Organized Labor and Politics

Ever since the election of a number of labor mayors the labor press has been engaged in a discussion of trade union politics. Most of the labor papers advocate going into politics, especially in municipal affairs. Everyone must realize that the platform of the A. F. of L., and most of the resolutions passed at its annual convention require political action or else they become meaningless talk. Organized labor has been resoluting for eight years for The National Eight Hour Bill, which has just passed the House. No doubt it will be killed in the Senate. The Chinese Exclusive Act is another case in point. The bill supported by organized labor failed to pass. What is true of Congress is equally true of the state legislature and city governments.

In the industrial centers where we are a power, and could be ten times greater power if we united our voting strength, we elect city governments and then ask them to have city printing done in union offices, or, for an eight-hour day, etc., and so on, yet we are nearly always turned down on at least half of our demands.

Then again, when it comes to strikes, nearly every official is on the side of the employer. Organized labor only asks for a fair field and no favors in such contests, but this it never gets from the present old parties.

It is admitted that labor should organize and stand together in the shops, but why not do the same at the ballot box?

There has been heretofore this reason why it did not unite at the ballot box: There was so little difference between the two old parties, and the new parties demanded more than many able and honest trade unionists could support. To illustrate: The single taxer who may and does believe in the full program of the trade union movement does not believe in socialism, but both the socalist and the single taxer believe in the platform of organized labor. It may be asked right here: Why don't these two schools of thought unite on a program that means so much, and win that first, then separate if they desire?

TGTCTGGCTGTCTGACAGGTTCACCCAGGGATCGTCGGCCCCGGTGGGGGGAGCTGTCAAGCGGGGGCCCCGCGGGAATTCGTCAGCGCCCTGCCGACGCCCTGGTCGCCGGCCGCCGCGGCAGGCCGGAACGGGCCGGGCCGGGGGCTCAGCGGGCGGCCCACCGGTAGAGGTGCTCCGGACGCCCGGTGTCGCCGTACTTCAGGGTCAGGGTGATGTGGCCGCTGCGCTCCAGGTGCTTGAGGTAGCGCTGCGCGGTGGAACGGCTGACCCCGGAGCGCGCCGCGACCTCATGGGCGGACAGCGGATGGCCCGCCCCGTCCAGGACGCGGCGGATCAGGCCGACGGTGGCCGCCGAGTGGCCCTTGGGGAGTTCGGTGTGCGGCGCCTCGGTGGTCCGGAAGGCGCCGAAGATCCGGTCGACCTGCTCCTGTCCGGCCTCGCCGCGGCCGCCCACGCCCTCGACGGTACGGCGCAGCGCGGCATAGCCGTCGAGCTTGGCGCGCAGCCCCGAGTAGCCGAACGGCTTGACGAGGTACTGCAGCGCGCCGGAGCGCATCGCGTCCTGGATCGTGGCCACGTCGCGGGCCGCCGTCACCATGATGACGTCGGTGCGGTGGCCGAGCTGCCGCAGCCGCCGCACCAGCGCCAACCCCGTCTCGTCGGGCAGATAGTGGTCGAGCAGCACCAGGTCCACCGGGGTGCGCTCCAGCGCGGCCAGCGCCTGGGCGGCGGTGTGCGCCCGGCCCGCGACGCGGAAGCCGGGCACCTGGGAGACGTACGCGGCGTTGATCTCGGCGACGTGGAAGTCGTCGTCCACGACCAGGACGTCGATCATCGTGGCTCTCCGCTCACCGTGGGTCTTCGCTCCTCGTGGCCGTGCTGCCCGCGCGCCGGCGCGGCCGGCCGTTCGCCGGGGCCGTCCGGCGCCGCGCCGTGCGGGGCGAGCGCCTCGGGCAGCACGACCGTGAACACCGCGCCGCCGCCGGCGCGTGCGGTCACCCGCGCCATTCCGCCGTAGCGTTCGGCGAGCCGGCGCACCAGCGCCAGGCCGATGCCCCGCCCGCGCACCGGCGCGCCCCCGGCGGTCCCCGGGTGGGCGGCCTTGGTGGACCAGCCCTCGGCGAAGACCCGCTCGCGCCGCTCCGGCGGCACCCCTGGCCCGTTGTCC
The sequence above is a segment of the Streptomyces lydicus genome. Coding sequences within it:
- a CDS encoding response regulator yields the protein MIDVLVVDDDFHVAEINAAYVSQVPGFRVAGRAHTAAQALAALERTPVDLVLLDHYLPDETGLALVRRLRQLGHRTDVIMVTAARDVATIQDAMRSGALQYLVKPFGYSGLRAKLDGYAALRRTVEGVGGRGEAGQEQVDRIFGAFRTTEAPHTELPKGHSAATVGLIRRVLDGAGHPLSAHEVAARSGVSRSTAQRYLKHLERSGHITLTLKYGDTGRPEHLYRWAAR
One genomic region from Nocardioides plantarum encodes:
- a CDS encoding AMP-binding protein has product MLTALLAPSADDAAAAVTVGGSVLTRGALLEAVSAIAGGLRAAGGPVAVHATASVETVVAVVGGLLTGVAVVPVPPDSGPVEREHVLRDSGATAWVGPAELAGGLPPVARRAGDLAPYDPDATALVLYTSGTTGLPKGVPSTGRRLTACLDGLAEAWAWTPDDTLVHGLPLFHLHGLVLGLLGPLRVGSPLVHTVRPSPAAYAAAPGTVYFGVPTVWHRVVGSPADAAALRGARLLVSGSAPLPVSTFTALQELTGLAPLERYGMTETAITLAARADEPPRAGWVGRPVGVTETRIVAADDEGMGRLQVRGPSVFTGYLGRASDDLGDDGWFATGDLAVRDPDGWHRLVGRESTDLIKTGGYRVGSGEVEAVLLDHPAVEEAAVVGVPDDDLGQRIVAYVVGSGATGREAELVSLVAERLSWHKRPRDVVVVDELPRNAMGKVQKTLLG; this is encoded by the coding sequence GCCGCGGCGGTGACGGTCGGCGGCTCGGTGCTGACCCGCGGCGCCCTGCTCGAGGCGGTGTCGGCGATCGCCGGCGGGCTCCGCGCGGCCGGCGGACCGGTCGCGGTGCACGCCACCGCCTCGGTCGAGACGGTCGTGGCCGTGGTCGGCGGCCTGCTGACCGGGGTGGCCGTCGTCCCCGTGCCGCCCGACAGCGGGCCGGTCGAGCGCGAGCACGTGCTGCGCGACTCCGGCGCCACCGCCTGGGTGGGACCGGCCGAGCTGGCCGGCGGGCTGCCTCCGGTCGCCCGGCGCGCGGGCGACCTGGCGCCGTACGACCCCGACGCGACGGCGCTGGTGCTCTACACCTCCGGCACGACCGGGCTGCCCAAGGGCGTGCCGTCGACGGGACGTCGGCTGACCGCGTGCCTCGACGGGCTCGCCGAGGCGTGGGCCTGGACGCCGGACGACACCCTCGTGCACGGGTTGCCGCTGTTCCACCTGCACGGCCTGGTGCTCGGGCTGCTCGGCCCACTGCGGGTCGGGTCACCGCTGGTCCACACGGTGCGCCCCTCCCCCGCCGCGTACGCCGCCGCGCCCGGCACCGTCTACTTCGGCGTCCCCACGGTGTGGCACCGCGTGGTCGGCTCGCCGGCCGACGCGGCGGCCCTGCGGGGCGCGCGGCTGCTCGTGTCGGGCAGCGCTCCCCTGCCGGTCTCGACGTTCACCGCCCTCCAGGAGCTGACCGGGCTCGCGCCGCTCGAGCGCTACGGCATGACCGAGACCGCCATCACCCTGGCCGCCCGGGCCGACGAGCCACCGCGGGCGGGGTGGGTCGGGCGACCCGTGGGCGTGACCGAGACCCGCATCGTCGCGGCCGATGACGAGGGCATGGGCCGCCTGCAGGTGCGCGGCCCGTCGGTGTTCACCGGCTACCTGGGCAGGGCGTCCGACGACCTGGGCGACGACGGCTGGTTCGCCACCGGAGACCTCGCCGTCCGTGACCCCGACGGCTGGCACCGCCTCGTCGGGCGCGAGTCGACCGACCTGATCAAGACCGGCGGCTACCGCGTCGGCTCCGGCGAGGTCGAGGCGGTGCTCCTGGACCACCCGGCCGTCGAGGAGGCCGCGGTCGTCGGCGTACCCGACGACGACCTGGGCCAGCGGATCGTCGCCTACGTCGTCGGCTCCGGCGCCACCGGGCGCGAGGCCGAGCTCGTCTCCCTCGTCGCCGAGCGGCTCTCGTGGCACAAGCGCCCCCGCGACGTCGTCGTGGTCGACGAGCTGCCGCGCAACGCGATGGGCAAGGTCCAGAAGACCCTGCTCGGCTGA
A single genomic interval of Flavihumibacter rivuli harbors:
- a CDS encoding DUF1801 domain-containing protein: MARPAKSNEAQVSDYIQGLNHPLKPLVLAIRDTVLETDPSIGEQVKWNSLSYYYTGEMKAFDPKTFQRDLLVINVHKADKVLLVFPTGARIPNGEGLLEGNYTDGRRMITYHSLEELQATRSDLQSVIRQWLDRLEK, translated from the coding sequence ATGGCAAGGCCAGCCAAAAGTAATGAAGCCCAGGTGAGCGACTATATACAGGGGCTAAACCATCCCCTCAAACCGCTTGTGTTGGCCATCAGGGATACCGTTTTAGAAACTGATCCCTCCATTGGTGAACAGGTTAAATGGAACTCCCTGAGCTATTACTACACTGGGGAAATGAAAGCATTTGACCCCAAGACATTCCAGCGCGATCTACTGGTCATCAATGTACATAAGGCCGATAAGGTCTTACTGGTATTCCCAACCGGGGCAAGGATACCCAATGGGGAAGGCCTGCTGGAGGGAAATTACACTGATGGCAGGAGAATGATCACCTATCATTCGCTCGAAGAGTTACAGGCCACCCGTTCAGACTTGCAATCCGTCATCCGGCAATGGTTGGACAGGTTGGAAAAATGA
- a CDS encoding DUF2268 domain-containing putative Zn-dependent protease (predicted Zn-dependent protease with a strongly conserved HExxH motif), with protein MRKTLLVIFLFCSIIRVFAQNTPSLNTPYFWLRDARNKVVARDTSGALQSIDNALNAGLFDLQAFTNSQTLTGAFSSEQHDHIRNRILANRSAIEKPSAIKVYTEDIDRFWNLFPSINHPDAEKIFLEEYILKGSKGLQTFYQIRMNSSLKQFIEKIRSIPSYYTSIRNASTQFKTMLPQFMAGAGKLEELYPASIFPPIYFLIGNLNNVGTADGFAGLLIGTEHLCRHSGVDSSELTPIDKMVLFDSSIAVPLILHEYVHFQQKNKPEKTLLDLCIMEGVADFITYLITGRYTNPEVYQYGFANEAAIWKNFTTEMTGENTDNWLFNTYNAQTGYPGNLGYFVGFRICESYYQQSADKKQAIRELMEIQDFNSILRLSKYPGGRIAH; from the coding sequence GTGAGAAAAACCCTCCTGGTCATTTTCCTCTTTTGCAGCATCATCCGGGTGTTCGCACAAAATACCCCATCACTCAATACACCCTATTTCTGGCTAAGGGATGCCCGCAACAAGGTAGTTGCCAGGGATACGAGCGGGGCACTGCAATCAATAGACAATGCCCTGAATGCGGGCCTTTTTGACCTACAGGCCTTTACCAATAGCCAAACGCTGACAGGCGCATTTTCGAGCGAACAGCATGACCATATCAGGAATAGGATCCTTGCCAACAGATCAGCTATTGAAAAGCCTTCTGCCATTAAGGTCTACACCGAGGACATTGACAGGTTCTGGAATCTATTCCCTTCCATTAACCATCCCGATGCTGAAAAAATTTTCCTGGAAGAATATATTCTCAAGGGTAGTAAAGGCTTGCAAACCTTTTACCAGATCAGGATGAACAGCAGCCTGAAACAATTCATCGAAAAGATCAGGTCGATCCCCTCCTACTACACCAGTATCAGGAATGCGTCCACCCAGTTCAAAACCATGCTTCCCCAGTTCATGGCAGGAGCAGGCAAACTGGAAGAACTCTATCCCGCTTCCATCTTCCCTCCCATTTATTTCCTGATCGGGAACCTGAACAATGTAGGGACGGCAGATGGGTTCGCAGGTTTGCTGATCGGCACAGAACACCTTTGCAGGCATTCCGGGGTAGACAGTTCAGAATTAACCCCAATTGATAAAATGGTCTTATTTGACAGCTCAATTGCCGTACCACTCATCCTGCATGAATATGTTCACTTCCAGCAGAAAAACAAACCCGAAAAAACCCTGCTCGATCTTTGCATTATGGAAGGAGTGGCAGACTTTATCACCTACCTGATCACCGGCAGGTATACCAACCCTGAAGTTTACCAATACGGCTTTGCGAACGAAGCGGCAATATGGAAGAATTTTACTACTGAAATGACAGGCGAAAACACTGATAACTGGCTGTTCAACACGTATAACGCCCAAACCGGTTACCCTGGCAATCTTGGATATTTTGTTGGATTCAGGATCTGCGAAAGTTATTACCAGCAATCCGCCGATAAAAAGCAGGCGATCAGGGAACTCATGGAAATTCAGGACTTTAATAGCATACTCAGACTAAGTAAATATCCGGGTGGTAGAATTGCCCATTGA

One of our valued exchanges advocates capturing the Democratic party and another says capture both parties. From all this it would appear that if we are to unite any considerable number of trade unionists on the political field, we must do it on those lines in which the leaders are in accord and that means on the lines of the platform of the A. F. of L. More trade unionists can be united on the trade union platform than on any other. Such a program would enable us to send some trade unionists into Congress. The trade unionists polled over 21,000 votes in San Francisco; that means that they can elect a congressman there. Organized labor to-day has the power to elect thirty or forty congressmen. It has the power to control many cities. How to do this with the least danger to the economic movement is the great problem.

The one great curse in American politics, and this is true of all parties, big and little, is blind partisanship. The leaders of every political party in existence to-day are so partisan that they would refuse to accept any kind of a government, even one that meant a heaven on earth, unless they could boss the job. Anyhow it is self-evident that labor ought to unite both economically and politically. The great army of labor should be represented in the halls of legislation. To gain better conditions and wise laws, it is absolutely necessary to have our own people to represent us.
(Reprinted in the Amalgamated Sheet Metal Workers' Journal [Nov. 15, 1902] )

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